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DeSantis makes court pick and Democrats lament: 'Things are likely going to get worse for us'

BY MATT DIXON - |01/09/2019 04:24 PM EST

Florida Supreme Court The retiring justices — Barbara Pariente, R. Fred Lewis and Peggy Quince — until Tuesday 

were part of the liberal majority on the seven-person court, which has delivered big victories to Democrats. AP Photo

TALLAHASSEE — For years, a liberal-leaning Florida Supreme Court has stood as a policy bulwark for Democrats unable to thwart legislation in a state controlled by Republicans. Now, Republican Gov. Ron DeSantis has begun deconstructing the left's last line of defense.

DeSantis on Wednesday picked Barbara Lagoa, a 52-year-old Miami appeals judge, to the Florida Supreme Court, the first of at least three high court appointments he'll get to make as governor. Both DeSantis and Democratic opponent Andrew Gillum had invoked the court's looming vacancies to excite their base and frame the race as key to determining its direction.

DeSantis has made clear he intends to shift the court to the right. He's long expressed disdain for the panel's current makeup, accusing jurists of straying from the letter of the law into “judicial activism” and legislating from the bench.

“Things are likely going to get worse for us,” said state Sen. Oscar Braynon (D-Miami Gardens). “But we knew that on election night.”

The retiring justices — Barbara Pariente, R. Fred Lewis and Peggy Quince — until Tuesday were part of the liberal majority on the seven-person court, which has delivered big victories to Democrats.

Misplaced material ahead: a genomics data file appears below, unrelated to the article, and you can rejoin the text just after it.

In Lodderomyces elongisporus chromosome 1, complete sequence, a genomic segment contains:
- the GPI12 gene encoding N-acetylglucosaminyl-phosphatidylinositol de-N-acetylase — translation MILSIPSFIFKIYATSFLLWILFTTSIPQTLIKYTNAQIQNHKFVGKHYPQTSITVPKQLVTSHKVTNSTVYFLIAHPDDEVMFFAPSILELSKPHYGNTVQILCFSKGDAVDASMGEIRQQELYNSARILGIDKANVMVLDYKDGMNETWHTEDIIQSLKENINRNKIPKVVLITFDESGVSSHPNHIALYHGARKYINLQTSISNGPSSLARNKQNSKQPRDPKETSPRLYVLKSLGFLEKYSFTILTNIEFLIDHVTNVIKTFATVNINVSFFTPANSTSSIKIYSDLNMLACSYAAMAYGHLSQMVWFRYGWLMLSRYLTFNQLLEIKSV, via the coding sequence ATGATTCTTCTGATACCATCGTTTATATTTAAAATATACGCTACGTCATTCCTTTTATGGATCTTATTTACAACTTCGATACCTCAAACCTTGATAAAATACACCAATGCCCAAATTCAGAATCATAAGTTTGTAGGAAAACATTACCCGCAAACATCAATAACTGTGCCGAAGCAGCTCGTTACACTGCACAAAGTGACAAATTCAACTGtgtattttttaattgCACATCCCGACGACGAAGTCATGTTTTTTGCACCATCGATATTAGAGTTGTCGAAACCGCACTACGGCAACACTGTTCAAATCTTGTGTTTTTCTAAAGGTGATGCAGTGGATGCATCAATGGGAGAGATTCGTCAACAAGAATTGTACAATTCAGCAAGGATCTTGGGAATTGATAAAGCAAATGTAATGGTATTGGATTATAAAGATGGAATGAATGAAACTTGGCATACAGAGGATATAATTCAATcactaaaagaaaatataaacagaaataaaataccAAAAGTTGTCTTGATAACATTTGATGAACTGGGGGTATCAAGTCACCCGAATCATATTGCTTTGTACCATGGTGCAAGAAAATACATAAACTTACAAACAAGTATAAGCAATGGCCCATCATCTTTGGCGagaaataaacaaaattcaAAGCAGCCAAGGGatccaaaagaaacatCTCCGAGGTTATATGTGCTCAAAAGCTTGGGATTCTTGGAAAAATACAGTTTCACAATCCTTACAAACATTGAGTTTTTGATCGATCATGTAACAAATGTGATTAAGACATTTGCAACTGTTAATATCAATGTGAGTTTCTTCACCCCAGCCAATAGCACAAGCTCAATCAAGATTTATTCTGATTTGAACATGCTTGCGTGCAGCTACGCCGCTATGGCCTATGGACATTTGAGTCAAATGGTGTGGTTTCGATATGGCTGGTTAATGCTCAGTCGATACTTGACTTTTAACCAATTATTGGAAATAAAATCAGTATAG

In 2015, after a three-year legal battle, the court approved Florida state Senate and congressional voting maps that increased the number of Democratic-leaning districts. The lawsuit was brought by progressive groups and opposed by the GOP-led Legislature.

In 2017, the court upheld Florida’s ban on carrying firearms openly in public. Last year, it struck down a 24-hour abortion waiting period passed by Republican lawmakers.

The court also has rankled industry. In 2017, jurists rejected legislative changes to state expert witness laws that had been sought by business groups and opposed by plaintiffs' attorneys.

For years, the business-backed American Tort Reform Association, a lobbying group that counts insurers and medical providers among its members, had Florida at the top of its annual list of "judicial hellholes." In December, the state fell to second place behind California.

William Large, president of the conservative Florida Justice Reform Institute, called Lagoa a judge “who will interpret the law and not legislate from the bench."

“DeSantis has begun his term with a judicial home run,” said House Speaker José R. Oliva. "Justice Barbara Lagoa is eminently qualified to serve the state of Florida.”

Counterintuitively, a conservative high court could prompt Republicans to tone down their ideological votes in the Legislature, said state Sen. Gary Farmer (D-Parkland), a former president of the Florida Justice Association, which represents trial attorneys.

Republicans might make fewer votes for their own political benefit, he said. Democrats in the past have accused Republicans of adopting bad policy because they know the court will later overturn it.

“They have had the ability to be a bit more freewheeling and give some red meat to their base knowing it will be struck down," Farmer said. “I hope my Republican colleagues who do value the separation of powers … are maybe a bit more cautious."